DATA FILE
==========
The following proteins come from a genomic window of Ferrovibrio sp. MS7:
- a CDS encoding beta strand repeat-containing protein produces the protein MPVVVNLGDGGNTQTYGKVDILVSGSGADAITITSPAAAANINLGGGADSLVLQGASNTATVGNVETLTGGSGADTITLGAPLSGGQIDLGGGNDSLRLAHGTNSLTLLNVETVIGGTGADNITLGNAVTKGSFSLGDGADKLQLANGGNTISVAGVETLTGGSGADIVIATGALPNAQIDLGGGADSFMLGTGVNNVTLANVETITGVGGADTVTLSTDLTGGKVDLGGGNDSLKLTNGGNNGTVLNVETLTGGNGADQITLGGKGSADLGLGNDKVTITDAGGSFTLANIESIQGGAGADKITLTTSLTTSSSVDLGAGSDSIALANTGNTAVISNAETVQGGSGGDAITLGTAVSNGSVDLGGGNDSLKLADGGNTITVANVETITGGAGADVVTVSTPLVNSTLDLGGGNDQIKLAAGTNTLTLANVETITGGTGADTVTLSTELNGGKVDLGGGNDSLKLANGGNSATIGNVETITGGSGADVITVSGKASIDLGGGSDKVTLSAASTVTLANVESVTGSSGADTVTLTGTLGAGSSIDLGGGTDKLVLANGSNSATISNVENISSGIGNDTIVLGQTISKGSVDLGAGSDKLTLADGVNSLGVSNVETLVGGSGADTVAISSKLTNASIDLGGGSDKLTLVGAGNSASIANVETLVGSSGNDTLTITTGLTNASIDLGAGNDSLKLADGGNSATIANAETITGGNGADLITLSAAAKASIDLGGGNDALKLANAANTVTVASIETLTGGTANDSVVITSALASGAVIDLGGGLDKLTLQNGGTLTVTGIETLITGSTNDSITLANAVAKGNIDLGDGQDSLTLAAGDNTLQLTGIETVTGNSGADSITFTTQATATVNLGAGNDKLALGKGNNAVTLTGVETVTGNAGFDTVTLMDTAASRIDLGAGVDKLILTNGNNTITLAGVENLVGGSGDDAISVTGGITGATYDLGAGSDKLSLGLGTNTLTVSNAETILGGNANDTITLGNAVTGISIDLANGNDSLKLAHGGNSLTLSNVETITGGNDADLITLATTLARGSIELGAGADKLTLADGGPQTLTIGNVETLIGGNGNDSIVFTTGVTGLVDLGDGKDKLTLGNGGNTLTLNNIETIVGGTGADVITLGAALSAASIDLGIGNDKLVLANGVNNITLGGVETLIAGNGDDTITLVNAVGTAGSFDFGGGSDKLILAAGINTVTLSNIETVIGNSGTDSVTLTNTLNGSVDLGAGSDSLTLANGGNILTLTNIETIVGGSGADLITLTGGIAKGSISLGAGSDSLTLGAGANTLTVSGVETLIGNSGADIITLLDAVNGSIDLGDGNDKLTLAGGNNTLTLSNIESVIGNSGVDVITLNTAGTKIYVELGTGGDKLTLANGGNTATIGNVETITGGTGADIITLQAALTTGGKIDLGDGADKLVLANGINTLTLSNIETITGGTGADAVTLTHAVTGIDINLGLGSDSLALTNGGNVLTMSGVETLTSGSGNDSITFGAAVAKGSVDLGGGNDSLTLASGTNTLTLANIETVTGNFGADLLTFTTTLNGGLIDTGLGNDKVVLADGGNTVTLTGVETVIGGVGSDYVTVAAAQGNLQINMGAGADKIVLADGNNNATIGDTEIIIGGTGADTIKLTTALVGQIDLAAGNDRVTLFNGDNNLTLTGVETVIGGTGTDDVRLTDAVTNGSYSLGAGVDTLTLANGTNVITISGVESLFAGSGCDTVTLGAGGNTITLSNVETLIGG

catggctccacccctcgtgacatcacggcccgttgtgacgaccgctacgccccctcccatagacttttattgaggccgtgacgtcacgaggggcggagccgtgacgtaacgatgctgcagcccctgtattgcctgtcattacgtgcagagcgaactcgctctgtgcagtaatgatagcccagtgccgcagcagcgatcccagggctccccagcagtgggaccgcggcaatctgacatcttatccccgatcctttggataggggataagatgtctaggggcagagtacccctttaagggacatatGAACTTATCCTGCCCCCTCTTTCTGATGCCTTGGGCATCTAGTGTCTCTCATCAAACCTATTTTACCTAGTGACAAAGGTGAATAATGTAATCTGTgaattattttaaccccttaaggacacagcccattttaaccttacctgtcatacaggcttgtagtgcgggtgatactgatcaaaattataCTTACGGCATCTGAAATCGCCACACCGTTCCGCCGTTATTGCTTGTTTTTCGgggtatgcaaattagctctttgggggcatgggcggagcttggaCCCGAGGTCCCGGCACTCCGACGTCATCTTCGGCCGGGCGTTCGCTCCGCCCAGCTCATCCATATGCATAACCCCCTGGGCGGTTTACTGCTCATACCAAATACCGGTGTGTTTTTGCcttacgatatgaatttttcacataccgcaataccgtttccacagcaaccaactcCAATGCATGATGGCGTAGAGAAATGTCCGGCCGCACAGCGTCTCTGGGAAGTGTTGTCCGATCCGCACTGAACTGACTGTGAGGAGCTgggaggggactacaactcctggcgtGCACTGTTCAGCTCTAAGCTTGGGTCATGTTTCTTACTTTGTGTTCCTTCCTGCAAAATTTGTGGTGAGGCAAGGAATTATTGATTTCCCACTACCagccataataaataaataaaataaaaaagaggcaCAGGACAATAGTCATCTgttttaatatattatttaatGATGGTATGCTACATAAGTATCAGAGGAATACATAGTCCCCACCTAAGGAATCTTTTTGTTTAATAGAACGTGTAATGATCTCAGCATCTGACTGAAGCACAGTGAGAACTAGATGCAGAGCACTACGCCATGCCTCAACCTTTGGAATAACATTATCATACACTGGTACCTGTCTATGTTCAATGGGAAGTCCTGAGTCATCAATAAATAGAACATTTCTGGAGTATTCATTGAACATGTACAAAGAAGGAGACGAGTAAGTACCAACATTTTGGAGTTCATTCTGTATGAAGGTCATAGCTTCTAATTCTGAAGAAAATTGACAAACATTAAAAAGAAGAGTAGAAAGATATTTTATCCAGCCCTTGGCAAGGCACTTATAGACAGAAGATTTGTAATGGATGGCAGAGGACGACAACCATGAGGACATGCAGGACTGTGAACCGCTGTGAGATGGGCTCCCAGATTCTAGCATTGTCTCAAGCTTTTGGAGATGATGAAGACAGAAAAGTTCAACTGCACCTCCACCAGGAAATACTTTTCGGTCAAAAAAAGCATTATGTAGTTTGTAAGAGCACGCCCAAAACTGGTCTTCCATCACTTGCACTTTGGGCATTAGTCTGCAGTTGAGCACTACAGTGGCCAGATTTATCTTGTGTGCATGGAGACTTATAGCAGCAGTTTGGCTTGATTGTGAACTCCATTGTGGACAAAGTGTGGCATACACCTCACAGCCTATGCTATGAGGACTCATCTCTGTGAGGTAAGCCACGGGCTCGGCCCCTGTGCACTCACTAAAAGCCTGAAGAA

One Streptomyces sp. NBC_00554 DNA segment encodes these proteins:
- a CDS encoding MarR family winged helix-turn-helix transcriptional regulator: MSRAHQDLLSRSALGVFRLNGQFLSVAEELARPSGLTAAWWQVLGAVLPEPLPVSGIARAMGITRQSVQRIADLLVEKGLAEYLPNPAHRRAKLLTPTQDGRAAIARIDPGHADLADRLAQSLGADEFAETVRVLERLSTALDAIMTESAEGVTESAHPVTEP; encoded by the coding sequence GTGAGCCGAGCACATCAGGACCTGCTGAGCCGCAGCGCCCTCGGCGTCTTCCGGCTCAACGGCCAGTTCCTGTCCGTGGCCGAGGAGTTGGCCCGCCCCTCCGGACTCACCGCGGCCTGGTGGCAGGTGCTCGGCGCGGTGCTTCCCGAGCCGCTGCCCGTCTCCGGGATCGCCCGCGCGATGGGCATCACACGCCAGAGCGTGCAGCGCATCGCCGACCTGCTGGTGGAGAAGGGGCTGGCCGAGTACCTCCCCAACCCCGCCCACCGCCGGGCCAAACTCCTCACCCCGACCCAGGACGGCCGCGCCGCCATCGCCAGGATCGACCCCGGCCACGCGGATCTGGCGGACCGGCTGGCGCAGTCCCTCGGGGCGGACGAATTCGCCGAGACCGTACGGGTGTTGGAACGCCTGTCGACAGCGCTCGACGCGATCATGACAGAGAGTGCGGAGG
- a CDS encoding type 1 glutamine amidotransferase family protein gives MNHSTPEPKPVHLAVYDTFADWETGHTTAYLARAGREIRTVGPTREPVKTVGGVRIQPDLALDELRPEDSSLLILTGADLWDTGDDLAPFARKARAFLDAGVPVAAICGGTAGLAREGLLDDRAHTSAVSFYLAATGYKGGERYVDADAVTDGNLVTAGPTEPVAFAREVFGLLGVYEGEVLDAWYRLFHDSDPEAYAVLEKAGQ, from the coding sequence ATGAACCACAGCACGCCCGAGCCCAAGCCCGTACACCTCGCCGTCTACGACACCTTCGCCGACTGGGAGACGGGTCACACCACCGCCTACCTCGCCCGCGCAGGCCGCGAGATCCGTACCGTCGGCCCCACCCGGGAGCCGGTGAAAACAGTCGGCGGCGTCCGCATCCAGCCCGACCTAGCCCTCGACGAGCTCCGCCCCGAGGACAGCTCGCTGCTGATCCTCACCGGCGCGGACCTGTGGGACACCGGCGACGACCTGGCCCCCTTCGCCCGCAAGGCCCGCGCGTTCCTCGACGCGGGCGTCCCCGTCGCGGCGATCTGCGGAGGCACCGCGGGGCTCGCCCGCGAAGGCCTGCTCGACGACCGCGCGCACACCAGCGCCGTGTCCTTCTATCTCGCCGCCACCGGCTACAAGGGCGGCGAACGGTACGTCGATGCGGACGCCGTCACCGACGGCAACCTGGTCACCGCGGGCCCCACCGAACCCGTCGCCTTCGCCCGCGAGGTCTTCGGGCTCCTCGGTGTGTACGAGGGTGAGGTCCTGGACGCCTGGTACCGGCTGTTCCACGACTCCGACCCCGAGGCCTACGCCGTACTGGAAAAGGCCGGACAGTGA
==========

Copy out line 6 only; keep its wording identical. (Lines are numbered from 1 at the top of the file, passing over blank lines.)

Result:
- a CDS encoding type 1 glutamine amidotransferase family protein gives MNHSTPEPKPVHLAVYDTFADWETGHTTAYLARAGREIRTVGPTREPVKTVGGVRIQPDLALDELRPEDSSLLILTGADLWDTGDDLAPFARKARAFLDAGVPVAAICGGTAGLAREGLLDDRAHTSAVSFYLAATGYKGGERYVDADAVTDGNLVTAGPTEPVAFAREVFGLLGVYEGEVLDAWYRLFHDSDPEAYAVLEKAGQ, from the coding sequence ATGAACCACAGCACGCCCGAGCCCAAGCCCGTACACCTCGCCGTCTACGACACCTTCGCCGACTGGGAGACGGGTCACACCACCGCCTACCTCGCCCGCGCAGGCCGCGAGATCCGTACCGTCGGCCCCACCCGGGAGCCGGTGAAAACAGTCGGCGGCGTCCGCATCCAGCCCGACCTAGCCCTCGACGAGCTCCGCCCCGAGGACAGCTCGCTGCTGATCCTCACCGGCGCGGACCTGTGGGACACCGGCGACGACCTGGCCCCCTTCGCCCGCAAGGCCCGCGCGTTCCTCGACGCGGGCGTCCCCGTCGCGGCGATCTGCGGAGGCACCGCGGGGCTCGCCCGCGAAGGCCTGCTCGACGACCGCGCGCACACCAGCGCCGTGTCCTTCTATCTCGCCGCCACCGGCTACAAGGGCGGCGAACGGTACGTCGATGCGGACGCCGTCACCGACGGCAACCTGGTCACCGCGGGCCCCACCGAACCCGTCGCCTTCGCCCGCGAGGTCTTCGGGCTCCTCGGTGTGTACGAGGGTGAGGTCCTGGACGCCTGGTACCGGCTGTTCCACGACTCCGACCCCGAGGCCTACGCCGTACTGGAAAAGGCCGGACAGTGA